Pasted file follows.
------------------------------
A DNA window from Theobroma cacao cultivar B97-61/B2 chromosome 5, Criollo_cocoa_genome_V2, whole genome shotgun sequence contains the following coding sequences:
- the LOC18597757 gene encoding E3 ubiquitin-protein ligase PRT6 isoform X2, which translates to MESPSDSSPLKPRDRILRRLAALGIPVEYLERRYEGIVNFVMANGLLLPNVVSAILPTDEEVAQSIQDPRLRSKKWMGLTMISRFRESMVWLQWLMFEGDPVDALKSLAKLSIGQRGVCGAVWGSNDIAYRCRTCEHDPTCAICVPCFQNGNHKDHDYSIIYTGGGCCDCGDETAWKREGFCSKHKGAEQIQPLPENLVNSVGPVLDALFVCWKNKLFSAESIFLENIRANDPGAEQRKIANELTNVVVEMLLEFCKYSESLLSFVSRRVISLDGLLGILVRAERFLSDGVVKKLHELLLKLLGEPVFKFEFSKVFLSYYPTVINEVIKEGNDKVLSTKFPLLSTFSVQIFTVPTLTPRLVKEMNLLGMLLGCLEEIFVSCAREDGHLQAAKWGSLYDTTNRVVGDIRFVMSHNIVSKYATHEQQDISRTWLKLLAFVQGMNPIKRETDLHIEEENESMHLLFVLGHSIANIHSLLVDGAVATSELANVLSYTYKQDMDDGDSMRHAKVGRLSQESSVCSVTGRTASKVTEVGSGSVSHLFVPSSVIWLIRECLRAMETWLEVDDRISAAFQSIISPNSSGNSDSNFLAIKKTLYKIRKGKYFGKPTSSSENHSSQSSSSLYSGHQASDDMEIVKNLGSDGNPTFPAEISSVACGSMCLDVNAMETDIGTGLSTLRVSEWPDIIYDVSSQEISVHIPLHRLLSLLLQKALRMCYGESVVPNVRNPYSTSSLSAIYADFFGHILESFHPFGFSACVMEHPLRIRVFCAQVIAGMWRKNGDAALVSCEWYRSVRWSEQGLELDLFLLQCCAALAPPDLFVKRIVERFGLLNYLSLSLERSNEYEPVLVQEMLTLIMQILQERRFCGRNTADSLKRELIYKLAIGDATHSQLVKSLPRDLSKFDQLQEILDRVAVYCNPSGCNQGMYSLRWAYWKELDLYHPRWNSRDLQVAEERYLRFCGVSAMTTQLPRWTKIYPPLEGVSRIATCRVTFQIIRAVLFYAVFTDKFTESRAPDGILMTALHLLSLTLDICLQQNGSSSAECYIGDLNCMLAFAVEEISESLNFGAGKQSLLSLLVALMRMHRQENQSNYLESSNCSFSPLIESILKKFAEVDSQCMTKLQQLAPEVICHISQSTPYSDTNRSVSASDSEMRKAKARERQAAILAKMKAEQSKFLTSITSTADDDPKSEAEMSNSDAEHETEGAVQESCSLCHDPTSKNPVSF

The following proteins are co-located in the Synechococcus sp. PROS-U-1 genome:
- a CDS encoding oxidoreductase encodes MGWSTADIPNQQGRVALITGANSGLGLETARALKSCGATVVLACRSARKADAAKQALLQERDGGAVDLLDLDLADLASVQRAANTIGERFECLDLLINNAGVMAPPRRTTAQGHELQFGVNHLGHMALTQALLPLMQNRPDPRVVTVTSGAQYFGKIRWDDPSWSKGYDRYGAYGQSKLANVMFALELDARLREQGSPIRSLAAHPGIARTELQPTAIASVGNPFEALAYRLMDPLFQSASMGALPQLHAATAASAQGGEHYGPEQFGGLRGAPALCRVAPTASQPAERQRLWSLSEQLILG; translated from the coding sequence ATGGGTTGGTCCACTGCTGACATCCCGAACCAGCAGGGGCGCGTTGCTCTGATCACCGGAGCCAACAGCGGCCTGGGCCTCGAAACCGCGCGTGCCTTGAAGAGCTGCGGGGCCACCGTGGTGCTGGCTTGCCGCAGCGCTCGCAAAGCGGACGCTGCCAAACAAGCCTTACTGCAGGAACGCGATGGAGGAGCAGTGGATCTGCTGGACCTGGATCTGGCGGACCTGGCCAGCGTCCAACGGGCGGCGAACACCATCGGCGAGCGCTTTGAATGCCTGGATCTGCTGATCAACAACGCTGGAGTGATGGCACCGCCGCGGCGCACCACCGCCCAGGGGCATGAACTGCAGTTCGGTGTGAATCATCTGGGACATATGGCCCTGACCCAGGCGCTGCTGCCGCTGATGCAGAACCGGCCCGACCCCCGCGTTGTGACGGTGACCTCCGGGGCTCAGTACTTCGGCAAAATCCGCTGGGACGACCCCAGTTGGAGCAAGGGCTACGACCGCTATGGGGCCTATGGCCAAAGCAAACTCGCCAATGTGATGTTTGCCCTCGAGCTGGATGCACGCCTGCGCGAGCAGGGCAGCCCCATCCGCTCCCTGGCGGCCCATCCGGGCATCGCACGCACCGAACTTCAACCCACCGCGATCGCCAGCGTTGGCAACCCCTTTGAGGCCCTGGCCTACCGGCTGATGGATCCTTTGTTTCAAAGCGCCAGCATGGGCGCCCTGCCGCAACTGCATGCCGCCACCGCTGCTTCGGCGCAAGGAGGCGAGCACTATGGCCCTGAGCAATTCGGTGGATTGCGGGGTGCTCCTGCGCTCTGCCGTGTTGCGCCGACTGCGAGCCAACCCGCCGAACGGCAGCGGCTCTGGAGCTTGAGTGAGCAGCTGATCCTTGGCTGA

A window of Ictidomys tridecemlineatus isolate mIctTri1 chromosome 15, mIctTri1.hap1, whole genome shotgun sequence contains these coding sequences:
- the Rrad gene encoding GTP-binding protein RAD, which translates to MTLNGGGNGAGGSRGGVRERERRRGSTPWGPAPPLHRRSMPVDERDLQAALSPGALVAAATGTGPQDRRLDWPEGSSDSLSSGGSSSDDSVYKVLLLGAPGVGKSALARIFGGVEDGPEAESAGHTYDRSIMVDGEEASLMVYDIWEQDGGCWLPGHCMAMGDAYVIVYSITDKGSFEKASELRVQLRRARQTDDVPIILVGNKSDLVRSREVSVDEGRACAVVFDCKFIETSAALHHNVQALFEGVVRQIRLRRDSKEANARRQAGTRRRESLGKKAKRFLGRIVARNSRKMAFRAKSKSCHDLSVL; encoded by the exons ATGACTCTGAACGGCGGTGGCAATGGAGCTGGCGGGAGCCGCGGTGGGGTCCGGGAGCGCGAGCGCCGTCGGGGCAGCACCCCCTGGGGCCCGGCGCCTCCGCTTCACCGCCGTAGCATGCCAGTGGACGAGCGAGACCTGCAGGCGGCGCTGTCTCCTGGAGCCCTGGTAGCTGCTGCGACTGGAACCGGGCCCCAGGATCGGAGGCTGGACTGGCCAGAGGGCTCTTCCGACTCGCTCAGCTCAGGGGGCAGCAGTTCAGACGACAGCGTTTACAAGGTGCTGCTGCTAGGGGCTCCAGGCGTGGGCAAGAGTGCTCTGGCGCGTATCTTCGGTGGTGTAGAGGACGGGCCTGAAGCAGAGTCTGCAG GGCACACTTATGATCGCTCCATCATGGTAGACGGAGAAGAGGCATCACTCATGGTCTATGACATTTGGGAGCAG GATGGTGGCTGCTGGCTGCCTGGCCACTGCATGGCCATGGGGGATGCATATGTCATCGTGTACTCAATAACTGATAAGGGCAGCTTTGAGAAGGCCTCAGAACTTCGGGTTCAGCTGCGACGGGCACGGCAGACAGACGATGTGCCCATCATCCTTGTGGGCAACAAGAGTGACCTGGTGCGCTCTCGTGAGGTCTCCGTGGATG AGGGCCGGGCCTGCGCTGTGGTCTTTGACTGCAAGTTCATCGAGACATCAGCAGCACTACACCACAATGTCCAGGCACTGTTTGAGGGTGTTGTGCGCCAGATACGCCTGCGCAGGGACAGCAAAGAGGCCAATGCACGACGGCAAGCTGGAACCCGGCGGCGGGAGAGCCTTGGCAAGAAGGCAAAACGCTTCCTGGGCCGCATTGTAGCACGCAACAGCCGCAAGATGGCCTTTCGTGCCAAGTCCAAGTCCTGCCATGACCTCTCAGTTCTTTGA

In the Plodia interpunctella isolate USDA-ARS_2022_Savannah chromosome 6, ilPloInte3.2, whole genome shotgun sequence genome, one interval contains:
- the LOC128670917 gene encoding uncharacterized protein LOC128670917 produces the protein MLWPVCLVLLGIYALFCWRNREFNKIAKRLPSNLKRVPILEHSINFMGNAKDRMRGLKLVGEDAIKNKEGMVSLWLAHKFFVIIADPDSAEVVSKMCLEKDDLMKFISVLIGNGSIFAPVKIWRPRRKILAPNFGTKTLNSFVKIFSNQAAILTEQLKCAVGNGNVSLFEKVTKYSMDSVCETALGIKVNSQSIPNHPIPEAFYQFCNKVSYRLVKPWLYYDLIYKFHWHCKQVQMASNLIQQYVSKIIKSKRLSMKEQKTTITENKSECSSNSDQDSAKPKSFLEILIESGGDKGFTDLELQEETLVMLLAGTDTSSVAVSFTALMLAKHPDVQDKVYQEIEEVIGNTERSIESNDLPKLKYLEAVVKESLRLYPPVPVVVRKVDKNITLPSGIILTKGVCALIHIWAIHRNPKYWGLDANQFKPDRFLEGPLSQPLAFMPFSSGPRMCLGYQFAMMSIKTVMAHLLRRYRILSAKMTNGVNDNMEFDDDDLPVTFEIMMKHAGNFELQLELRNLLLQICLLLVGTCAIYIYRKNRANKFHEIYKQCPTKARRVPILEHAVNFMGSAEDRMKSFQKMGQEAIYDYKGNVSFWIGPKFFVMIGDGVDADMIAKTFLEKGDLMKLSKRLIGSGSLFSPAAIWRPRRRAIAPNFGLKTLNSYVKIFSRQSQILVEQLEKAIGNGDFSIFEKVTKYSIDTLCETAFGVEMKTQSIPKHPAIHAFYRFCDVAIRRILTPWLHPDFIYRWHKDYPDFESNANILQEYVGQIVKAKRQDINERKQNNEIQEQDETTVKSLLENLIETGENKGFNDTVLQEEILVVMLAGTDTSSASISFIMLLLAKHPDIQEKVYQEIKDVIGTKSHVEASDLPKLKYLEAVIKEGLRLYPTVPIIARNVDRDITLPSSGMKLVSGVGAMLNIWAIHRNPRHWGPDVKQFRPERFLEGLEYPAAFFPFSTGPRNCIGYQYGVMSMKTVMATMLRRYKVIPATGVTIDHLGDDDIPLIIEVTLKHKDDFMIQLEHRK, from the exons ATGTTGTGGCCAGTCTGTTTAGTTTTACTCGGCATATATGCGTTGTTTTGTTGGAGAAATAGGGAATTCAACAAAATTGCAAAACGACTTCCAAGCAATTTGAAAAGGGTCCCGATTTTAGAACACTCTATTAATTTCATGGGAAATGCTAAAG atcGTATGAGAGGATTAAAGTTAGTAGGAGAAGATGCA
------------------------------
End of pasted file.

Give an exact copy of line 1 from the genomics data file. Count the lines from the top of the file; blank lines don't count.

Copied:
A DNA window from Theobroma cacao cultivar B97-61/B2 chromosome 5, Criollo_cocoa_genome_V2, whole genome shotgun sequence contains the following coding sequences: